Police link two deadly package bombs in Austin, Texas, to earlier attack

AUSTIN, Texas, March 12 (Reuters) - Two package bombs left outside homes in Austin, Texas, exploded on Monday, killing a teenager and injuring two women in attacks that police linked to a deadly blast earlier this month.

The latest bombings came as the Texas capital hosted its annual South by Southwest music, technology and film festival downtown. The victims in all three cases were African-American or Hispanic, and police said they were examining the attacks as possible hate crimes.

In each of the three attacks, a cardboard package was left at the front of a private residence and exploded after an unwitting victim picked it up or tried to open it, Austin Police Chief Brian Manley told reporters.

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Deadly package explosions in Texas
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Deadly package explosions in Texas
The doorway of a home that was hit with a fatal parcel bomb on March 2, 2018 is seen boarded-up in Austin, Texas, U.S., March 12, 2018. REUTERS/Jon Herskovitz
Isaac Machado hides behind his hat against his mother Delores just outside the scene of an explosion. Police investigators are at the home where a 17-year-old boy was killed and a woman injured in a package bomb explosion in Austin, Texas, U.S., March 12, 2018. REUTERS/Sergio Flores
Police and FBI officers guards the scene of an explosion in Austin, Texas, U.S., March 12, 2018. REUTERS/Sergio Flores
An FBI agent exits her car after arriving at the scene of an explosion near north Galindo street. Police investigators are at the home where a 17-year-old boy was killed and a woman injured in a package bomb explosion in Austin, Texas, U.S., March 12, 2018. REUTERS/Sergio Flores
Katelyn Ferguson, 20, gives an interview outside her home, up the street from where a woman was injured in a package bomb explosion in Austin in Austin, Texas, U.S., March 12, 2018. REUTERS/Sergio Flores
An FBI agent walks towards the crime scene after exiting her car, arriving at the scene of an explosion near north Galindo street. Police investigators are at the home where a 17-year-old boy was killed and a woman injured in a package bomb explosion in Austin, Texas, U.S., March 12, 2018. REUTERS/Sergio Flores
Austin Fire Department personnel attend the scene of a package explosion in the 6700 block of Galindo Street in east Austin, Texas, U.S. March 12, 2018. Austin Fire Department/Handout via REUTERS. ATTENTION EDITORS - THIS IMAGE WAS PROVIDED BY A THIRD PARTY
An FBI agent exits her car after arriving at the scene of an explosion near north Galindo street. Police investigators are at the home where a 17-year-old boy was killed and a woman injured in a package bomb explosion in Austin, Texas, U.S., March 12, 2018. REUTERS/Sergio Flores
Isiah Guerrero, 15, gives an interview to the media in the neighbourhood of the scene of an explosion. Police investigators are at the home where a 17-year-old boy was killed and a woman injured in a package bomb explosion in Austin, Texas, U.S., March 12, 2018. REUTERS/Sergio Flores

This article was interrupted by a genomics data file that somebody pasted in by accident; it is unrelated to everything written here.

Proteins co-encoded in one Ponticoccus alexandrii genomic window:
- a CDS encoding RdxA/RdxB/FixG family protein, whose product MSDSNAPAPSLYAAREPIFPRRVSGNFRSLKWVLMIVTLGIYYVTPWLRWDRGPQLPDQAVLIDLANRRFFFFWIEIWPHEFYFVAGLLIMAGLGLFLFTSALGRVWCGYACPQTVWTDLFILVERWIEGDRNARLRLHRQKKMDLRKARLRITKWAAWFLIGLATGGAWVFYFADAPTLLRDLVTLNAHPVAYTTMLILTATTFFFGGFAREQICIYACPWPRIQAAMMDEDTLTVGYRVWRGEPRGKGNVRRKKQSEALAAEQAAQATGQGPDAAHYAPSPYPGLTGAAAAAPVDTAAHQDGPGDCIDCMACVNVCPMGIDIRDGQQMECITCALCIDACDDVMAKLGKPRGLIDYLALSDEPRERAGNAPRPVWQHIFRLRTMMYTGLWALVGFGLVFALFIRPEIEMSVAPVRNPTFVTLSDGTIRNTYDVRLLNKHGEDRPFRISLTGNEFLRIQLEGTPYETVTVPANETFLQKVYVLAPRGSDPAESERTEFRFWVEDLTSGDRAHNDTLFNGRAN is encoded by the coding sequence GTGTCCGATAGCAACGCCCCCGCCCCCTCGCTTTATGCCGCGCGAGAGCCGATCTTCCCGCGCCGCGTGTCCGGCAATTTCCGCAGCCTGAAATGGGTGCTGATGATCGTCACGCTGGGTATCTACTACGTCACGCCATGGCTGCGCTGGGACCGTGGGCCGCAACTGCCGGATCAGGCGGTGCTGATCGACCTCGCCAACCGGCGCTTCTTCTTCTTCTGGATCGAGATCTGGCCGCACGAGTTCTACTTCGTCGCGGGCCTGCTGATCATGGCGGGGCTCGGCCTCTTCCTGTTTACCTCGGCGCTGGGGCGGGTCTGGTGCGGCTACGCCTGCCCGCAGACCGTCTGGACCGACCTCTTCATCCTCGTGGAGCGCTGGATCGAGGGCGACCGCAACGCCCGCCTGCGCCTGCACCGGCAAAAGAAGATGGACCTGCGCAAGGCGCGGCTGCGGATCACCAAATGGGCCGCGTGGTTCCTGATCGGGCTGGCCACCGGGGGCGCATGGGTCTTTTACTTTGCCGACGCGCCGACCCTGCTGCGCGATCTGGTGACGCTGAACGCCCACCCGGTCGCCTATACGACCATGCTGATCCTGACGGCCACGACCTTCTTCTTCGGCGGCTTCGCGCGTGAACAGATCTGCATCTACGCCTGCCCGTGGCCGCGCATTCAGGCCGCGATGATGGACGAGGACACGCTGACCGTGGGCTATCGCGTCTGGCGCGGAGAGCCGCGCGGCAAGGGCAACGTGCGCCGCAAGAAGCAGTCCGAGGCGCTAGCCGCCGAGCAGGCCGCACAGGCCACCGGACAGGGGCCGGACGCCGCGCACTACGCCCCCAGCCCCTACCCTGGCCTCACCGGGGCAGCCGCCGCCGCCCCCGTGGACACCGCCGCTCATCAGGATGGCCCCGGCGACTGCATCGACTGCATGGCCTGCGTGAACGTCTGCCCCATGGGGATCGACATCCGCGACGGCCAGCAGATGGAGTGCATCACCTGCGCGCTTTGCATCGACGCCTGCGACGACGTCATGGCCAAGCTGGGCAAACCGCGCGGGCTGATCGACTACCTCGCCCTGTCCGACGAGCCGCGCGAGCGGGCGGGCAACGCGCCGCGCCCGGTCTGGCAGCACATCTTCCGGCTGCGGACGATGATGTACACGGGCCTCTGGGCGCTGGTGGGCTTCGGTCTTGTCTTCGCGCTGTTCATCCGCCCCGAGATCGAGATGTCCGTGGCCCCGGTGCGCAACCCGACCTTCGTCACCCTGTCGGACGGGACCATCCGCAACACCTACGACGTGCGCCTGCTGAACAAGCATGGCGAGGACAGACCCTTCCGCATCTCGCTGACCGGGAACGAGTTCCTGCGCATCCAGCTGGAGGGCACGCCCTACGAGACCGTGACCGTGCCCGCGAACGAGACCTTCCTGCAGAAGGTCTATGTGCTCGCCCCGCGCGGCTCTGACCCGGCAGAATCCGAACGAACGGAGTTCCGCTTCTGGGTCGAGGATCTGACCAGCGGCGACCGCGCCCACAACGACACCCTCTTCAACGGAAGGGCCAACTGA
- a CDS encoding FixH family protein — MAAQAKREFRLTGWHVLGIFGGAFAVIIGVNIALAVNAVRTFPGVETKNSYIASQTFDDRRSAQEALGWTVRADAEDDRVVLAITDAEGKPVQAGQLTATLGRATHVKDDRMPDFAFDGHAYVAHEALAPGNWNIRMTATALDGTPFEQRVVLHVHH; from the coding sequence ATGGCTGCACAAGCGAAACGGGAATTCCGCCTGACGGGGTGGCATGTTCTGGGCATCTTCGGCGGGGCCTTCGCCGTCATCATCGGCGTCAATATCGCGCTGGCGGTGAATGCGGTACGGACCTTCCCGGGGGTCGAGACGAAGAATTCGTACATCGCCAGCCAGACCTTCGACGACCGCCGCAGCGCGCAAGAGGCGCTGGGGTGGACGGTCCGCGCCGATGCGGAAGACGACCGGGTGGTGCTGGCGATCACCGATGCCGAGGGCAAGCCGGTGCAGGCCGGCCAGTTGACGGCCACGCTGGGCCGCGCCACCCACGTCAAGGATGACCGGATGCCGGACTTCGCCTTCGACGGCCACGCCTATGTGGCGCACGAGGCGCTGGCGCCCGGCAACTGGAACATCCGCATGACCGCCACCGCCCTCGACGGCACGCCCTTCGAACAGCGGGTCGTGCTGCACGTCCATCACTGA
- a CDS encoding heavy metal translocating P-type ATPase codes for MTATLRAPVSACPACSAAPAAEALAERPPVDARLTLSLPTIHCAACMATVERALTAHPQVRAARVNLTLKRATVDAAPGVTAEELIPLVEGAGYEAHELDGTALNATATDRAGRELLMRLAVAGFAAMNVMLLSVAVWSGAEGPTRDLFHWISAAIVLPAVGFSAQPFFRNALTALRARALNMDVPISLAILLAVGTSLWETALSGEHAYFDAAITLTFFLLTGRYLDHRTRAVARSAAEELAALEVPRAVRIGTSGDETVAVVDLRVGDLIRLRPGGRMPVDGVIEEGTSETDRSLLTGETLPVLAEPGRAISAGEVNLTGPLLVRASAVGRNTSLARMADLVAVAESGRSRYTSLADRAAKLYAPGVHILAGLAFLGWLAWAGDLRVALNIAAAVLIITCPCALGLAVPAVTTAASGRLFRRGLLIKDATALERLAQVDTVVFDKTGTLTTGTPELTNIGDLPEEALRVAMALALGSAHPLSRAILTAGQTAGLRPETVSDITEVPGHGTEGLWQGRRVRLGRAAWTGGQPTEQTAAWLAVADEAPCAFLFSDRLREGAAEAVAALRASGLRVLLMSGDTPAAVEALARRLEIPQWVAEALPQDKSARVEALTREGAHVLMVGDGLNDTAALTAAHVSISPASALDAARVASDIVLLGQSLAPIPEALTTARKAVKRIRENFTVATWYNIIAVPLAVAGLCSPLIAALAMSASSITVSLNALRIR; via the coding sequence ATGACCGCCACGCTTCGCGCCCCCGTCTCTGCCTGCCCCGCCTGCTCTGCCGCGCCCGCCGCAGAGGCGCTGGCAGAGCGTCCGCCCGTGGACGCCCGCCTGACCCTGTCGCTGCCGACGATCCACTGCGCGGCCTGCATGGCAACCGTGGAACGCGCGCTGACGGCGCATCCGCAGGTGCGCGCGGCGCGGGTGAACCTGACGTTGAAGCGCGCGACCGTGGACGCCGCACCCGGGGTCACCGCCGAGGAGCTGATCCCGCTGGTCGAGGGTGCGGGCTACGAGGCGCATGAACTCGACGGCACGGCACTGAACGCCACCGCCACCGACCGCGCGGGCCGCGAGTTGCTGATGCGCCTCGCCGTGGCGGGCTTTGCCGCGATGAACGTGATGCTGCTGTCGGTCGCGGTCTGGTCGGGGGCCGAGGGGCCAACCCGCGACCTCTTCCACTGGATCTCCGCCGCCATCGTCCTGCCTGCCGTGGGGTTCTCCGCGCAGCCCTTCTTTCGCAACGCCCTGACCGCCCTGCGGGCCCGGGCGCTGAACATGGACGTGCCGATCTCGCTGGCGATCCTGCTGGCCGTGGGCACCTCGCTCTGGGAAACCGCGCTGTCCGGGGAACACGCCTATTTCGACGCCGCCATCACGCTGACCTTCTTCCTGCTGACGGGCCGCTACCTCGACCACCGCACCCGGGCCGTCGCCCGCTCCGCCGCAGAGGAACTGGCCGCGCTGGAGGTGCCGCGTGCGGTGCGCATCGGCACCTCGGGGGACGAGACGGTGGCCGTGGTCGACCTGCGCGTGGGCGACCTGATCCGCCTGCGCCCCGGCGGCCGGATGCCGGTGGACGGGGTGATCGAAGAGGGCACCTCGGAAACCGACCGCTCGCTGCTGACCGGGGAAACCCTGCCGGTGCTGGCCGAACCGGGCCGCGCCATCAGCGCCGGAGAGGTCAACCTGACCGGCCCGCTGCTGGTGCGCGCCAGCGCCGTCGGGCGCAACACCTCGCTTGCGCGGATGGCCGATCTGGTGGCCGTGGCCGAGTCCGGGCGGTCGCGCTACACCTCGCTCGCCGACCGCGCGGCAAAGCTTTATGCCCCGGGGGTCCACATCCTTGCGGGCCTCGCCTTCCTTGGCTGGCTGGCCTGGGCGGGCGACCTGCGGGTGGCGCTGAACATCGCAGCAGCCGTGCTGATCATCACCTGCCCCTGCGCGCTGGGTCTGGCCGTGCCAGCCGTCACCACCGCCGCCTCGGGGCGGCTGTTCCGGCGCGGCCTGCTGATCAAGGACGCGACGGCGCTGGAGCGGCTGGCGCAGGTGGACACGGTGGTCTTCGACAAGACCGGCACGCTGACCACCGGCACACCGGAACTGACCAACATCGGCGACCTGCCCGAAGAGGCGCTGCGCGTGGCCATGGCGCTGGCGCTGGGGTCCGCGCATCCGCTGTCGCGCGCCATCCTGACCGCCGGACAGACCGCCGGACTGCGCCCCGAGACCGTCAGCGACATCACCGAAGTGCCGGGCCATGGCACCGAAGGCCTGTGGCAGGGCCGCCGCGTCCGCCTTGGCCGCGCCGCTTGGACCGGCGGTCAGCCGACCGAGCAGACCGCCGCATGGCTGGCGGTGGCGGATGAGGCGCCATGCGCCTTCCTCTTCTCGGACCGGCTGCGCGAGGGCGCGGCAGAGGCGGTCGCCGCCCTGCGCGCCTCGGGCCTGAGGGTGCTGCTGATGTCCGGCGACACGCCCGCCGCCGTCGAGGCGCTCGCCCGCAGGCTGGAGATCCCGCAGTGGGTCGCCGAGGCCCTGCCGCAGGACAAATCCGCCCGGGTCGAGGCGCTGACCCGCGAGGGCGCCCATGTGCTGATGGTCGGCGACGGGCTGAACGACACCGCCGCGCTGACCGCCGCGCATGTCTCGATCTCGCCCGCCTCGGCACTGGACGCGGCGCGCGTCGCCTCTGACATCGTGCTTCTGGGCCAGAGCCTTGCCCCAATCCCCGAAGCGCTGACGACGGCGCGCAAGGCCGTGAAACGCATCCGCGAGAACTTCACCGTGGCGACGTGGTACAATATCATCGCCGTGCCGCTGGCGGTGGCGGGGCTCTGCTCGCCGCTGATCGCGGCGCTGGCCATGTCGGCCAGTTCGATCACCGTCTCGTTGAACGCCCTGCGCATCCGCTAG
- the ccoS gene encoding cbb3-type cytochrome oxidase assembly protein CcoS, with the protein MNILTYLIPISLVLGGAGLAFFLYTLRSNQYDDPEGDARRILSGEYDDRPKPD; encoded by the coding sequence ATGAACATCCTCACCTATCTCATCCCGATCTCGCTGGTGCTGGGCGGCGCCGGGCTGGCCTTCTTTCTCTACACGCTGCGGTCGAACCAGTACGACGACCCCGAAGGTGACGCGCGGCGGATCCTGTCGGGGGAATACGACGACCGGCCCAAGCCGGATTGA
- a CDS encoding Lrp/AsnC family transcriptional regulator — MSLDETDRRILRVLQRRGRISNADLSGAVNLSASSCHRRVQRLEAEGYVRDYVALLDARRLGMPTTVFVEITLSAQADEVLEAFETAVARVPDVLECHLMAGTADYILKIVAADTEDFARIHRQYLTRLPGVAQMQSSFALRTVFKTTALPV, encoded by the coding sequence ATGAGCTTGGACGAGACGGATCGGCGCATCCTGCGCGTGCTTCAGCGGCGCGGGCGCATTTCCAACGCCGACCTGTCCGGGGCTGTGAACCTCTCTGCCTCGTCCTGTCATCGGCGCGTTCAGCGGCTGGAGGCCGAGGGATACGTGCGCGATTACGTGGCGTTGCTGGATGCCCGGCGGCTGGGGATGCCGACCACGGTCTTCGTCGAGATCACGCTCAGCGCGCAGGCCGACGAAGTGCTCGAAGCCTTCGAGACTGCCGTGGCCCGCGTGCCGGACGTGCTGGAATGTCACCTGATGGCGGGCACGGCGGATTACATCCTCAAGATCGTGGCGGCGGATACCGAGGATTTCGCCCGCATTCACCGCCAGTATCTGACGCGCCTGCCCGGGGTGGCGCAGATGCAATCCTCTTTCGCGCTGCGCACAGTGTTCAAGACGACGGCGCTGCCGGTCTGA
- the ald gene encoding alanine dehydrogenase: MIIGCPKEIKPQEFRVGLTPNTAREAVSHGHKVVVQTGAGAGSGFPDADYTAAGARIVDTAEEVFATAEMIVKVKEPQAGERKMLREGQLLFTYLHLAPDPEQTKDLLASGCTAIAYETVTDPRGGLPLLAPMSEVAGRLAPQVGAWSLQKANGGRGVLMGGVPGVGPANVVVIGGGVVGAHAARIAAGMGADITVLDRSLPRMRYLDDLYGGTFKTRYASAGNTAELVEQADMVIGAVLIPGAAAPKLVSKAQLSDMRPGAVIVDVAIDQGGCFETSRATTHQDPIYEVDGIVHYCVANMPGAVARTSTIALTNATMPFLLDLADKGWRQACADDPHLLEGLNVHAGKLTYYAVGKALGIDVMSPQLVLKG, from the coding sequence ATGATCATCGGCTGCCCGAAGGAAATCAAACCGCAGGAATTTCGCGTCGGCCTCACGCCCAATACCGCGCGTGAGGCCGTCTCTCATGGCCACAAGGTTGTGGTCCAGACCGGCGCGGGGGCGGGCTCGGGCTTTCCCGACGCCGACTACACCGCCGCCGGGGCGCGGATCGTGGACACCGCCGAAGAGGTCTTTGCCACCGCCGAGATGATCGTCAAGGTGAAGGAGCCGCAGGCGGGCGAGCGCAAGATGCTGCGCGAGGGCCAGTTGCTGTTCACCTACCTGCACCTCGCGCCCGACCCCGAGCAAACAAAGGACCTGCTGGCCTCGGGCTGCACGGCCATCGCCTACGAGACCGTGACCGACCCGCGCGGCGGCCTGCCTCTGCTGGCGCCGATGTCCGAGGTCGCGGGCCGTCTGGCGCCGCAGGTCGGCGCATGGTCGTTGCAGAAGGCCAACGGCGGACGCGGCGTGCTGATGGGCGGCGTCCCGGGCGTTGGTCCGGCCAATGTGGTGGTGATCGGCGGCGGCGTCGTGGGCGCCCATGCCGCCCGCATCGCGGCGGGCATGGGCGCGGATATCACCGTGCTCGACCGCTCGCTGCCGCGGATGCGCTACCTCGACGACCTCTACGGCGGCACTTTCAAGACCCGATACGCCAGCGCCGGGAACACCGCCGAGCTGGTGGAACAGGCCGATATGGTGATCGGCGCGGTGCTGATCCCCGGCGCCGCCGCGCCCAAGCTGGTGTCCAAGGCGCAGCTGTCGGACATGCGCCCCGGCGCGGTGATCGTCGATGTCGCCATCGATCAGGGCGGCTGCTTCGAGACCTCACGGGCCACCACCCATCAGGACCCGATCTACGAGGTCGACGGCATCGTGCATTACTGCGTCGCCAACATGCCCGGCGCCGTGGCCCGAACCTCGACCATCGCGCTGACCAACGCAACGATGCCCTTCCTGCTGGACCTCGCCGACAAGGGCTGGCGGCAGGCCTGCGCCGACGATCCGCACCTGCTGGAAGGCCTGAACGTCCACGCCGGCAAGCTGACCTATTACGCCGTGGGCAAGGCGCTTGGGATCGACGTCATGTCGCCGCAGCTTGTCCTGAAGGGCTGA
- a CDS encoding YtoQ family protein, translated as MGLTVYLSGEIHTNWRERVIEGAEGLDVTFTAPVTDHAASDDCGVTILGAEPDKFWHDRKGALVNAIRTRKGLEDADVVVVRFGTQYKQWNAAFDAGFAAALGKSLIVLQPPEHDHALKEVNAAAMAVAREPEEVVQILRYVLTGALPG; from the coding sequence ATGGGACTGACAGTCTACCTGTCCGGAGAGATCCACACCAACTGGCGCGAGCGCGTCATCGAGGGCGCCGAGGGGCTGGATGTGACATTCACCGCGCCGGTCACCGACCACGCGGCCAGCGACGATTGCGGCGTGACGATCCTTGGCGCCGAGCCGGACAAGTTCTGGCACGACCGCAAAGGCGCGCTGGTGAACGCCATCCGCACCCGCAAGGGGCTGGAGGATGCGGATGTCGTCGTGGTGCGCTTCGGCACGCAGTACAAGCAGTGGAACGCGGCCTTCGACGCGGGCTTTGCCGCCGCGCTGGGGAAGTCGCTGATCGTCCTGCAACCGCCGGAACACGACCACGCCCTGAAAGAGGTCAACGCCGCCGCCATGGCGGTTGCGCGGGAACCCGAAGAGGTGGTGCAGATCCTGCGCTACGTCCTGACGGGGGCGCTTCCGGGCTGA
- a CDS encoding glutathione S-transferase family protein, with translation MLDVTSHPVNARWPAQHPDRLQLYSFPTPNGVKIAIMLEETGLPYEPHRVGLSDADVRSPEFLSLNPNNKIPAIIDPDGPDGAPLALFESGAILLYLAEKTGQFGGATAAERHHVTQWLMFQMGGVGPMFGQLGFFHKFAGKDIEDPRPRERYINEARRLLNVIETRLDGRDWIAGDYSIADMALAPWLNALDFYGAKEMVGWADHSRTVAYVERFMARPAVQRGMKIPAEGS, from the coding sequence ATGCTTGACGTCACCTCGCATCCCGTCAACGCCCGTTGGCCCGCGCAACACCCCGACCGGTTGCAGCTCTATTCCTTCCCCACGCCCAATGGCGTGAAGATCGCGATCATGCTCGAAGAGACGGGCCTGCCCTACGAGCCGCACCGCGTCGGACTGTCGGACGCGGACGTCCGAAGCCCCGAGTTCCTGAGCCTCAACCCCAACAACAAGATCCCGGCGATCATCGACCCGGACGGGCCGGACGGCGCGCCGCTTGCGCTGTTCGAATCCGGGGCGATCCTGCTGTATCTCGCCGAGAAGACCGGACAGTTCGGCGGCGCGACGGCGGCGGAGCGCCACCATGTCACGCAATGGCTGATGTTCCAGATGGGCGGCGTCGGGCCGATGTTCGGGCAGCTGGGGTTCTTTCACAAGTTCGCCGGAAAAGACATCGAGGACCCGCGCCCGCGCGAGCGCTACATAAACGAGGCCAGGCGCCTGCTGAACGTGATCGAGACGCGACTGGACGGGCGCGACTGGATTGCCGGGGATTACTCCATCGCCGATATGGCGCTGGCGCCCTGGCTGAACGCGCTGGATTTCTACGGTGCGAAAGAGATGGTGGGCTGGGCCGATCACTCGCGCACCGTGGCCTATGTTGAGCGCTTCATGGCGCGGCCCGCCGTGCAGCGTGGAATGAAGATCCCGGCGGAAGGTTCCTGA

Police chief Brian Manley speaks during a news conference near the scene where a woman was injured in a package bomb explosion in Austin, Texas, U.S., March 12, 2018. REUTERS/Sergio Flores
The doorway of a home that was hit with a fatal parcel bomb on March 2, 2018 is seen boarded-up in Austin, Texas, U.S., March 12, 2018. REUTERS/Jon Herskovitz
Police and federal agents walk away from a news conference near the scene where a woman was injured in a package bomb explosion in Austin, Texas, U.S., March 12, 2018.REUTERS/Sergio Flores
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The packages that exploded on Monday were not delivered by any mainstream commercial shipping services, such as Federal Express or United Parcel Service, Manley said.

"We are looking at these incidents as being related," Manley said, adding that federal investigators had joined the search for suspects and a possible motive.

"We cannot rule out that hate crime is at the core of this, but we are not saying that that is the cause," Manley told a news conference.

He warned residents to watch out for boxes left outside their homes and to report anything suspicious to police.

The first explosion, on March 2, killed a 39-year-old black man at a house in the city's Harris Ridge neighborhood, which is home to technology companies and about 12 miles northeast of downtown. The blast was powerful enough to blew out walls at the home's entryway.

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A 17-year-old African-American boy died on Monday when he found a package outside his house in east Austin and brought it into the kitchen of his home, where it exploded, Manley said.

A woman in her 40s was in the home and injured by the blast, although she was expected to survive, police said.

A second explosion, about 4 miles (6 km) away in southeastern Austin, injured a 75-year-old woman in the predominantly working-class Hispanic community of Montopolis, police said. A neighbor, Brandon Rendon, told Reuters the victim was in a wheelchair watering her grass before the blast occurred.

Monday's attacks unfolded as the city was thronged by visitors to the South by Southwest Festival. On Monday afternoon, London Mayor Sadiq Khan delivered a keynote address at the event, which draws hundreds of thousands of people to the city each year.

Manley said the bombings posed no threat to the festival, but he urged visitors to remain vigilant.

(Additional reporting by Andrew Hay; Editing by Tom Brown and Peter Cooney)

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